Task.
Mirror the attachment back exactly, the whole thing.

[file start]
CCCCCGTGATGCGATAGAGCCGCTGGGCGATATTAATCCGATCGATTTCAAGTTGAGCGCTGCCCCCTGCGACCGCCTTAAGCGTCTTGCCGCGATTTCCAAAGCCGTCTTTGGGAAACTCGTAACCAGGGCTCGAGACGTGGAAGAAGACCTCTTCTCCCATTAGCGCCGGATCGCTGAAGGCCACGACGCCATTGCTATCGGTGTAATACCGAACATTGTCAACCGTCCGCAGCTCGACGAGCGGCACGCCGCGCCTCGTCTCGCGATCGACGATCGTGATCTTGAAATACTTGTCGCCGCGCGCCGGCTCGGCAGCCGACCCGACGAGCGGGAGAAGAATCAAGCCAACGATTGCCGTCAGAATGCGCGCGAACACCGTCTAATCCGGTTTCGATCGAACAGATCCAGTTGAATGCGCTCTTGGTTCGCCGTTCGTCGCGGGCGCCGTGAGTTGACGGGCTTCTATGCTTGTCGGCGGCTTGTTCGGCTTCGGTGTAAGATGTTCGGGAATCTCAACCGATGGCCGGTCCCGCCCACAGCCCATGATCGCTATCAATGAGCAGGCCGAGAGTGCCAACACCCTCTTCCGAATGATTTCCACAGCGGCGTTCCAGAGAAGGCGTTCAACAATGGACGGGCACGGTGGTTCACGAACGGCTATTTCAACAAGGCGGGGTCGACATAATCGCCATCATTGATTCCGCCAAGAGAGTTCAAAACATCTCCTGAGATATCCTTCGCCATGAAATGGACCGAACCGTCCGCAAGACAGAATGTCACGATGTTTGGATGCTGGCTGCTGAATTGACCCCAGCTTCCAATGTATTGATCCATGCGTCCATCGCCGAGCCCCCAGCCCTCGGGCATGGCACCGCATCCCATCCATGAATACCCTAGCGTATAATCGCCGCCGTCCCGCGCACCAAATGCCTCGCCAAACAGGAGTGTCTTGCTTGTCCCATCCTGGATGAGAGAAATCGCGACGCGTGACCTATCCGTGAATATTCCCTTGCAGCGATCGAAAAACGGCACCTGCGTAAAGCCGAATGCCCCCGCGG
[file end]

CCCCCGTGATGCGATAGAGCCGCTGGGCGATATTAATCCGATCGATTTCAAGTTGAGCGCTGCCCCCTGCGACCGCCTTAAGCGTCTTGCCGCGATTTCCAAAGCCGTCTTTGGGAAACTCGTAACCAGGGCTCGAGACGTGGAAGAAGACCTCTTCTCCCATTAGCGCCGGATCGCTGAAGGCCACGACGCCATTGCTATCGGTGTAATACCGAACATTGTCAACCGTCCGCAGCTCGACGAGCGGCACGCCGCGCCTCGTCTCGCGATCGACGATCGTGATCTTGAAATACTTGTCGCCGCGCGCCGGCTCGGCAGCCGACCCGACGAGCGGGAGAAGAATCAAGCCAACGATTGCCGTCAGAATGCGCGCGAACACCGTCTAATCCGGTTTCGATCGAACAGATCCAGTTGAATGCGCTCTTGGTTCGCCGTTCGTCGCGGGCGCCGTGAGTTGACGGGCTTCTATGCTTGTCGGCGGCTTGTTCGGCTTCGGTGTAAGATGTTCGGGAATCTCAACCGATGGCCGGTCCCGCCCACAGCCCATGATCGCTATCAATGAGCAGGCCGAGAGTGCCAACACCCTCTTCCGAATGATTTCCACAGCGGCGTTCCAGAGAAGGCGTTCAACAATGGACGGGCACGGTGGTTCACGAACGGCTATTTCAACAAGGCGGGGTCGACATAATCGCCATCATTGATTCCGCCAAGAGAGTTCAAAACATCTCCTGAGATATCCTTCGCCATGAAATGGACCGAACCGTCCGCAAGACAGAATGTCACGATGTTTGGATGCTGGCTGCTGAATTGACCCCAGCTTCCAATGTATTGATCCATGCGTCCATCGCCGAGCCCCCAGCCCTCGGGCATGGCACCGCATCCCATCCATGAATACCCTAGCGTATAATCGCCGCCGTCCCGCGCACCAAATGCCTCGCCAAACAGGAGTGTCTTGCTTGTCCCATCCTGGATGAGAGAAATCGCGACGCGTGACCTATCCGTGAATATTCCCTTGCAGCGATCGAAAAACGGCACCTGCGTAAAGCCGAATGCCCCCGCGG